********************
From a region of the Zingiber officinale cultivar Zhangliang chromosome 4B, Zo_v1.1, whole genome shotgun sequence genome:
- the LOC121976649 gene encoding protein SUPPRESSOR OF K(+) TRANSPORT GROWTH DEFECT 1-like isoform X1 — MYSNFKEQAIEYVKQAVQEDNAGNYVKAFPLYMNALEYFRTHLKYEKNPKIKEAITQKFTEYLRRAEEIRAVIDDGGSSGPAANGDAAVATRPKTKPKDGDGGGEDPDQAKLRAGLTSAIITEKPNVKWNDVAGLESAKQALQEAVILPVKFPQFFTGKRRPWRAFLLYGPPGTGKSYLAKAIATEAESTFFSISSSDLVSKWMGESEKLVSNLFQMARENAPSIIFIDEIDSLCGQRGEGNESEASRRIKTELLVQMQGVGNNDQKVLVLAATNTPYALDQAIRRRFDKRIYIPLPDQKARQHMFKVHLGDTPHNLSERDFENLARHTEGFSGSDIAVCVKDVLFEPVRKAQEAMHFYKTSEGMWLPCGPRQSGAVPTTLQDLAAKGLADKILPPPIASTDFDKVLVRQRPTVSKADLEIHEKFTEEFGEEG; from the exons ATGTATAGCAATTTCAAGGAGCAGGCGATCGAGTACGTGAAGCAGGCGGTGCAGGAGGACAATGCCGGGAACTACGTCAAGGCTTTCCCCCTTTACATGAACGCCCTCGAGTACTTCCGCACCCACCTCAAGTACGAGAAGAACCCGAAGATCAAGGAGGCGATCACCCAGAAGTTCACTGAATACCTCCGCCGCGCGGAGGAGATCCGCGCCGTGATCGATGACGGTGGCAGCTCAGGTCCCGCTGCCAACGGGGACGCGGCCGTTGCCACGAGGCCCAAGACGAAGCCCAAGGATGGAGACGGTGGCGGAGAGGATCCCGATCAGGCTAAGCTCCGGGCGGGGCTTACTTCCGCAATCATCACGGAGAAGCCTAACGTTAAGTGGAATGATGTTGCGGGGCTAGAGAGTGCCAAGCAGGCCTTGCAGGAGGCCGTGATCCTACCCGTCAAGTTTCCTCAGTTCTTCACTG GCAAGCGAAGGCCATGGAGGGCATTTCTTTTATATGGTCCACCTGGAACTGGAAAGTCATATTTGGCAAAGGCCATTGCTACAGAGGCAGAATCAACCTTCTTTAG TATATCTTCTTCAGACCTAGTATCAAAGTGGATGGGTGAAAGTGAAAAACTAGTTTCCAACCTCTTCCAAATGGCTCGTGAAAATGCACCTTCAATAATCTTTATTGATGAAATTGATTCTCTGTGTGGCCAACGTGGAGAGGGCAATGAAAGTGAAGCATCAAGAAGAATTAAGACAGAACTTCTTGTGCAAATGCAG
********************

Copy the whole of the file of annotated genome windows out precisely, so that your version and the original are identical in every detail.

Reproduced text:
From a region of the Zingiber officinale cultivar Zhangliang chromosome 4B, Zo_v1.1, whole genome shotgun sequence genome:
- the LOC121976649 gene encoding protein SUPPRESSOR OF K(+) TRANSPORT GROWTH DEFECT 1-like isoform X1 — MYSNFKEQAIEYVKQAVQEDNAGNYVKAFPLYMNALEYFRTHLKYEKNPKIKEAITQKFTEYLRRAEEIRAVIDDGGSSGPAANGDAAVATRPKTKPKDGDGGGEDPDQAKLRAGLTSAIITEKPNVKWNDVAGLESAKQALQEAVILPVKFPQFFTGKRRPWRAFLLYGPPGTGKSYLAKAIATEAESTFFSISSSDLVSKWMGESEKLVSNLFQMARENAPSIIFIDEIDSLCGQRGEGNESEASRRIKTELLVQMQGVGNNDQKVLVLAATNTPYALDQAIRRRFDKRIYIPLPDQKARQHMFKVHLGDTPHNLSERDFENLARHTEGFSGSDIAVCVKDVLFEPVRKAQEAMHFYKTSEGMWLPCGPRQSGAVPTTLQDLAAKGLADKILPPPIASTDFDKVLVRQRPTVSKADLEIHEKFTEEFGEEG; from the exons ATGTATAGCAATTTCAAGGAGCAGGCGATCGAGTACGTGAAGCAGGCGGTGCAGGAGGACAATGCCGGGAACTACGTCAAGGCTTTCCCCCTTTACATGAACGCCCTCGAGTACTTCCGCACCCACCTCAAGTACGAGAAGAACCCGAAGATCAAGGAGGCGATCACCCAGAAGTTCACTGAATACCTCCGCCGCGCGGAGGAGATCCGCGCCGTGATCGATGACGGTGGCAGCTCAGGTCCCGCTGCCAACGGGGACGCGGCCGTTGCCACGAGGCCCAAGACGAAGCCCAAGGATGGAGACGGTGGCGGAGAGGATCCCGATCAGGCTAAGCTCCGGGCGGGGCTTACTTCCGCAATCATCACGGAGAAGCCTAACGTTAAGTGGAATGATGTTGCGGGGCTAGAGAGTGCCAAGCAGGCCTTGCAGGAGGCCGTGATCCTACCCGTCAAGTTTCCTCAGTTCTTCACTG GCAAGCGAAGGCCATGGAGGGCATTTCTTTTATATGGTCCACCTGGAACTGGAAAGTCATATTTGGCAAAGGCCATTGCTACAGAGGCAGAATCAACCTTCTTTAG TATATCTTCTTCAGACCTAGTATCAAAGTGGATGGGTGAAAGTGAAAAACTAGTTTCCAACCTCTTCCAAATGGCTCGTGAAAATGCACCTTCAATAATCTTTATTGATGAAATTGATTCTCTGTGTGGCCAACGTGGAGAGGGCAATGAAAGTGAAGCATCAAGAAGAATTAAGACAGAACTTCTTGTGCAAATGCAG